This cult Japanese Role Playing Game was originally released for the Super Nintendo in 1992 in Japan. It was developed by Atlus and is the third game in the Megami Tensei series, and the first in the central Shin Megami Tensei series.
The game mixes elements of philosophy, occultism, science fiction, religion, and role-playing in a somewhat unique way. It remained untranslated into English for a decade, because of its controversial content and Nintendo‘s strict policy guidelines. It wasn’t until 2002, and an unofficial fan translation patch by team Aeon Genesis, that the original SNES release received an English translation. An official English translation was eventually released on iOS in 2014 by Atlus.
The game – like many of the titles in the Shin Megami Tensei series – uses an overhead map for navigating different locations in the story; cutting to a first-person, Dungeon Master-style view for the exploration and combat sections. The first-person exploration sections contain characters who are vital to the plot (who you must find and speak to to gather information, or procure items or services), and also the occasional boss (who you must fight to move the story along). When you meet a demon you can talk to it or fight it. Talking – and saying the right things – may convince a demon to become one of your minions, which will then fight for you (if summoned and made a member of your party), and these demons can also be fused together to make stronger demons (although only at the right ‘shop’, when you find it).
The combat is turn-based and requires that you choose actions from a simple menu system, using swords, guns, magic, or items. Swords and guns can be bought from shops – as can armour – but new magic spells are learned by putting experience points into your magic skill.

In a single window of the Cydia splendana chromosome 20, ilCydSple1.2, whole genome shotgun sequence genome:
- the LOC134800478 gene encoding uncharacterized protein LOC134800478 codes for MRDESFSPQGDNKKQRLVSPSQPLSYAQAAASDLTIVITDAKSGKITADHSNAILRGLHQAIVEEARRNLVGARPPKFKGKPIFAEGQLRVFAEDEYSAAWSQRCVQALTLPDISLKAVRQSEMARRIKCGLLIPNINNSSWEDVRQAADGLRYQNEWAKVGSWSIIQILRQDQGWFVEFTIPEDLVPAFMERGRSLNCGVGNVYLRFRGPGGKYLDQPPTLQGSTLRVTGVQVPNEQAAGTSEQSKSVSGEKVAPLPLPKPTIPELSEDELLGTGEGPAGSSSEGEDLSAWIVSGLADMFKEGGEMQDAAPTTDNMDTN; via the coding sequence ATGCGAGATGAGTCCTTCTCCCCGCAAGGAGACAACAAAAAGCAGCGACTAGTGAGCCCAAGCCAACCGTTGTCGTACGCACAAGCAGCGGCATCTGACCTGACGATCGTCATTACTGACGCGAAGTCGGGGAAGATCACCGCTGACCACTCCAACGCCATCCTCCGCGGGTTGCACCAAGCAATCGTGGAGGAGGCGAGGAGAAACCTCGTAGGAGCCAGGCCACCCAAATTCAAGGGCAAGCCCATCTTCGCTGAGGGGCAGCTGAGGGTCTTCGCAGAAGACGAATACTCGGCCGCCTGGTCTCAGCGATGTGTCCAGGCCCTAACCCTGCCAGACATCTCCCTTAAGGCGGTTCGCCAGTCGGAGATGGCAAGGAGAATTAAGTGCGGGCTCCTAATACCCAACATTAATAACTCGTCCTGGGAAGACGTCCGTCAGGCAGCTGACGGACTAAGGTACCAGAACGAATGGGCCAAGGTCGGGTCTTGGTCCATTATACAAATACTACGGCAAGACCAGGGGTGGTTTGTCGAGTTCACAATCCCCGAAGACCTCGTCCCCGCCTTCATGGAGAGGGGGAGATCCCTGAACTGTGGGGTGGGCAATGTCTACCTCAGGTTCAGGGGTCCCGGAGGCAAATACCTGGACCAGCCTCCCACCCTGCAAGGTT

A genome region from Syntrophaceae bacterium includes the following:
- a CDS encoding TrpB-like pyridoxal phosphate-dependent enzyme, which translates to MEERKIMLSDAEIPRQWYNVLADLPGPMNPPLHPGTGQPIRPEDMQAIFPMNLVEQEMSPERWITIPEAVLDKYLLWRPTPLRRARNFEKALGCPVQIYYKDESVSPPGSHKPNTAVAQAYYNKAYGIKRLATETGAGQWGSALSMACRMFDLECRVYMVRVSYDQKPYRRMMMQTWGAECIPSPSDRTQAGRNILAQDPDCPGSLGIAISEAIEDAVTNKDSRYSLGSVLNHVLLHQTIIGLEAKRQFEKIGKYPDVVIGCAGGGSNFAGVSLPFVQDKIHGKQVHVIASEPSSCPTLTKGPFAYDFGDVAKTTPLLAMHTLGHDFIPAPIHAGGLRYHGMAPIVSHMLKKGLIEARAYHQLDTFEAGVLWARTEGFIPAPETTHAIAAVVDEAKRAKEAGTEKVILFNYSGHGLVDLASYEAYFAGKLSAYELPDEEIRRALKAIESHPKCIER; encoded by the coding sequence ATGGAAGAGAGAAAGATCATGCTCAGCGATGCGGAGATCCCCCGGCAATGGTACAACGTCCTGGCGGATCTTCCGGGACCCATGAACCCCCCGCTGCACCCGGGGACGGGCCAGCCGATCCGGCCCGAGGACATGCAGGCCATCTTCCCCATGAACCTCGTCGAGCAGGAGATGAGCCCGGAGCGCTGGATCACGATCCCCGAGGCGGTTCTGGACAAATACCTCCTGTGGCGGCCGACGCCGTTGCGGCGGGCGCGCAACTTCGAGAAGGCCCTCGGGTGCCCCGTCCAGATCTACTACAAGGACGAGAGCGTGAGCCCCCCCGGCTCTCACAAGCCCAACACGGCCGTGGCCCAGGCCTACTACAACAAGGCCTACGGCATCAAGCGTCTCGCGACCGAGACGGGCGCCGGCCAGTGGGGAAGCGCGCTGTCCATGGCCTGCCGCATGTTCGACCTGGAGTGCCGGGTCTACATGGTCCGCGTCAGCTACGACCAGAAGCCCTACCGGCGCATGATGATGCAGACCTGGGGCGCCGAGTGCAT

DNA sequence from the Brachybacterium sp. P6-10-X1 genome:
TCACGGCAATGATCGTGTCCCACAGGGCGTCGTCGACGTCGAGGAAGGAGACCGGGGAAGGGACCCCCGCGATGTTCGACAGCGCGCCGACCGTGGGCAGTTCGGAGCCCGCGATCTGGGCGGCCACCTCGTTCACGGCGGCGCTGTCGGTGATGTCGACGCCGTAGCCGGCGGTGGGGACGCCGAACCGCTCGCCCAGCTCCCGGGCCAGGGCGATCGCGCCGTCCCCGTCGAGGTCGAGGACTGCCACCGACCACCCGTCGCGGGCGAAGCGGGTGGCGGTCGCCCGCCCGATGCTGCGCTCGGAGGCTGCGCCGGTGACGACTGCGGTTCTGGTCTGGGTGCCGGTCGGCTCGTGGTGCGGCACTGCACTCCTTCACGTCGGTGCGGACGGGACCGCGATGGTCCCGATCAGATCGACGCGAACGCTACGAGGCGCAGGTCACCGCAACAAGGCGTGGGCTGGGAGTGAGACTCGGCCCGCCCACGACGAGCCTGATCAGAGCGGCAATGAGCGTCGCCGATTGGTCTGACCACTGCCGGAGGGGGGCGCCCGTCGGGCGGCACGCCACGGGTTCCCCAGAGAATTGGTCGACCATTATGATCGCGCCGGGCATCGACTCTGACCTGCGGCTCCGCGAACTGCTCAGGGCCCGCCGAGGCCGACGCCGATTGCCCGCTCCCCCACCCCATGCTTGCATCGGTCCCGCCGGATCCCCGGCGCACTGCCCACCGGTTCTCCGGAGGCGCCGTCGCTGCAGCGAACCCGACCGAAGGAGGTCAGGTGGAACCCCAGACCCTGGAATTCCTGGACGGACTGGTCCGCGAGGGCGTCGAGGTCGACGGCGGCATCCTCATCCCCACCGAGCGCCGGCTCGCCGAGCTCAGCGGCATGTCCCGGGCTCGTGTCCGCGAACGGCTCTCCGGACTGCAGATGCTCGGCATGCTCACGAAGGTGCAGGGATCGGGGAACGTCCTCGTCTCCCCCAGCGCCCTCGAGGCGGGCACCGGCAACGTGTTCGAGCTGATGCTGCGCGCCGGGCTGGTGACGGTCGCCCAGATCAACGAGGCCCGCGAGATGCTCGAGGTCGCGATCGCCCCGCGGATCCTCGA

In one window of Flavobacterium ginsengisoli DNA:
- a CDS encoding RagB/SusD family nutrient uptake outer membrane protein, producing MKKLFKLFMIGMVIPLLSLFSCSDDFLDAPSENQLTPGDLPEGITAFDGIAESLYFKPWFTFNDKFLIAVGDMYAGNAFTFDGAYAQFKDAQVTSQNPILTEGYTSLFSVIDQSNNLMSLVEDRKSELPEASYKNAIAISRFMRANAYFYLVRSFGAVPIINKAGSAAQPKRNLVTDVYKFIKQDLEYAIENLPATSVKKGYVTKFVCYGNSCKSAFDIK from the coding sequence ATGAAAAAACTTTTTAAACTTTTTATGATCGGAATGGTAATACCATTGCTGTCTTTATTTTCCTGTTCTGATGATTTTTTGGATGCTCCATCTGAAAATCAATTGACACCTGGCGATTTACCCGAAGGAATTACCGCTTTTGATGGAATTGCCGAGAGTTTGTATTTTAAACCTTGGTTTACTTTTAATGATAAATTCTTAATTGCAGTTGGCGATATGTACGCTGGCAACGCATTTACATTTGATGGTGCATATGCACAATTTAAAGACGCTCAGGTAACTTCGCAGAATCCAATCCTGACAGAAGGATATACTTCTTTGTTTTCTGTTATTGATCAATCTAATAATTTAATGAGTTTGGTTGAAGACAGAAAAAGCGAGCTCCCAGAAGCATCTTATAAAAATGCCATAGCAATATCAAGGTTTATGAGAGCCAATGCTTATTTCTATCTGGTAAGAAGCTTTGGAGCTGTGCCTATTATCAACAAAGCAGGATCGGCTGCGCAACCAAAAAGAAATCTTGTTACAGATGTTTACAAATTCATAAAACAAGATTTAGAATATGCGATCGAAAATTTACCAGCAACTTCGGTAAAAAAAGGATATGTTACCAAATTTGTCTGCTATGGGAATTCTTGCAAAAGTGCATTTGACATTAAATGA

It pays to understand how the combat system works, of course. How many individual demons you’re up against is represented by small, grey figures at the top of the screen. If there are a lot of opponents then it’s wiser to use a gun that hits multiple enemies at once (like a machine gun), rather than use a sword that tends to only hit one enemy at a time (although for usually higher damage). Different types of bullets can be equipped and these have a profound impact on damage dealt, but they never run out. Some swords also hit multiple times, which is useful to know too. Magic damage is generally either fire, ice or electricity, but there are other types too, plus status effects like poison and bind (stops enemies from using physical attacks). Some enemies are resistant to certain types of magic, though, so it’s worth noting what’s most effective against certain types of demons and then adapting based on what you know.
Shin Megami Tensei takes a while to get going, but when it does it’s a really interesting game. It’s also fairly incomprehensible unless you’re good at figuring things out, or read up about the game first, or use a decent player’s guide. What helped me was having played later games in the series first, so I knew that “Agi” meant fire magic; “Bufu” meant ice magic; “Dia” meant heal magic, and so on. The game does tend to use a language of its own and you really have to understand the basics of it to get anywhere. You can also take three different paths (or alignments) with the story (Lawful, Neutral and Chaos), which will take you to different locations, depending on what you choose to do. This gives some re-playability value to the game. Also: certain shops cater for these alignments in your characters too.
I like this game, though, and plan to play it more (I’m currently only about a third of the way into it but have been playing it for more than a week now). It’s not perfect and is a little slow compared to later SMT games; the random encounter rate is very high, and the automap feature is weird (rotating around, which is confusing), but it’s definitely interesting and challenging to play.
Two more Shin Megami Tensei games were released for the Super Nintendo in 1994 – Shin Megami Tensei II, and Shin Megami Tensei If…. Plus… an enhanced sequel of the very first Megami Tensei game was released for the SNES in 1995. The series then moved on to other platforms and is still going strong to this day as the Persona series.